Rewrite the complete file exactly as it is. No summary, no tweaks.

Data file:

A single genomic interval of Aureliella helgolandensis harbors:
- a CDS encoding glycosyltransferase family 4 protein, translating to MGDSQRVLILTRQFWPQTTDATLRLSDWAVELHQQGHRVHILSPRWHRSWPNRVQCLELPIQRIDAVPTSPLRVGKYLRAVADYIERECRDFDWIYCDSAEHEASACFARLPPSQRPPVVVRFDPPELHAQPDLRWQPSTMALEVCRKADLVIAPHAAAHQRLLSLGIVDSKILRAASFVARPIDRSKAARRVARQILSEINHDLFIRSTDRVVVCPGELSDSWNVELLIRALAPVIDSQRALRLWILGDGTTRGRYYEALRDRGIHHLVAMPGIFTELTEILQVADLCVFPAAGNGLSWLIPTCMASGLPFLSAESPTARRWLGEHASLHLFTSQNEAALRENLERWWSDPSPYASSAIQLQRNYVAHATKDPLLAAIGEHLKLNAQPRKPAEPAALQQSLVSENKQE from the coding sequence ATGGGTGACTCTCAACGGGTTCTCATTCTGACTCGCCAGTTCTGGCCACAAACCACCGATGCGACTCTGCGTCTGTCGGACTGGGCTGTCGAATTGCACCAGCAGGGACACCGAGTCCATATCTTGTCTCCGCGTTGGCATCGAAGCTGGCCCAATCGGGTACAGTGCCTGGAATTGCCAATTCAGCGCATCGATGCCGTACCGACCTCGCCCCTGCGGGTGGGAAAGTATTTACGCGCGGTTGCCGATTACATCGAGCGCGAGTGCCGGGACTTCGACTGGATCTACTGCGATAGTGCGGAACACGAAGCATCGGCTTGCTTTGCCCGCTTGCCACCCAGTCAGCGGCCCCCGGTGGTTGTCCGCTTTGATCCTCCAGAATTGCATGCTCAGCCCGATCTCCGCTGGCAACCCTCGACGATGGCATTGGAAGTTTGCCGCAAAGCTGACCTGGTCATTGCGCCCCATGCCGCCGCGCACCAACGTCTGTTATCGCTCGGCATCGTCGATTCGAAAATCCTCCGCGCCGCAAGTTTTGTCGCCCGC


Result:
A single genomic interval of Aureliella helgolandensis harbors:
- a CDS encoding glycosyltransferase family 4 protein, translating to MGDSQRVLILTRQFWPQTTDATLRLSDWAVELHQQGHRVHILSPRWHRSWPNRVQCLELPIQRIDAVPTSPLRVGKYLRAVADYIERECRDFDWIYCDSAEHEASACFARLPPSQRPPVVVRFDPPELHAQPDLRWQPSTMALEVCRKADLVIAPHAAAHQRLLSLGIVDSKILRAASFVARPIDRSKAARRVARQILSEINHDLFIRSTDRVVVCPGELSDSWNVELLIRALAPVIDSQRALRLWILGDGTTRGRYYEALRDRGIHHLVAMPGIFTELTEILQVADLCVFPAAGNGLSWLIPTCMASGLPFLSAESPTARRWLGEHASLHLFTSQNEAALRENLERWWSDPSPYASSAIQLQRNYVAHATKDPLLAAIGEHLKLNAQPRKPAEPAALQQSLVSENKQE from the coding sequence ATGGGTGACTCTCAACGGGTTCTCATTCTGACTCGCCAGTTCTGGCCACAAACCACCGATGCGACTCTGCGTCTGTCGGACTGGGCTGTCGAATTGCACCAGCAGGGACACCGAGTCCATATCTTGTCTCCGCGTTGGCATCGAAGCTGGCCCAATCGGGTACAGTGCCTGGAATTGCCAATTCAGCGCATCGATGCCGTACCGACCTCGCCCCTGCGGGTGGGAAAGTATTTACGCGCGGTTGCCGATTACATCGAGCGCGAGTGCCGGGACTTCGACTGGATCTACTGCGATAGTGCGGAACACGAAGCATCGGCTTGCTTTGCCCGCTTGCCACCCAGTCAGCGGCCCCCGGTGGTTGTCCGCTTTGATCCTCCAGAATTGCATGCTCAGCCCGATCTCCGCTGGCAACCCTCGACGATGGCATTGGAAGTTTGCCGCAAAGCTGACCTGGTCATTGCGCCCCATGCCGCCGCGCACCAACGTCTGTTATCGCTCGGCATCGTCGATTCGAAAATCCTCCGCGCCGCAAGTTTTGTCGCCCGC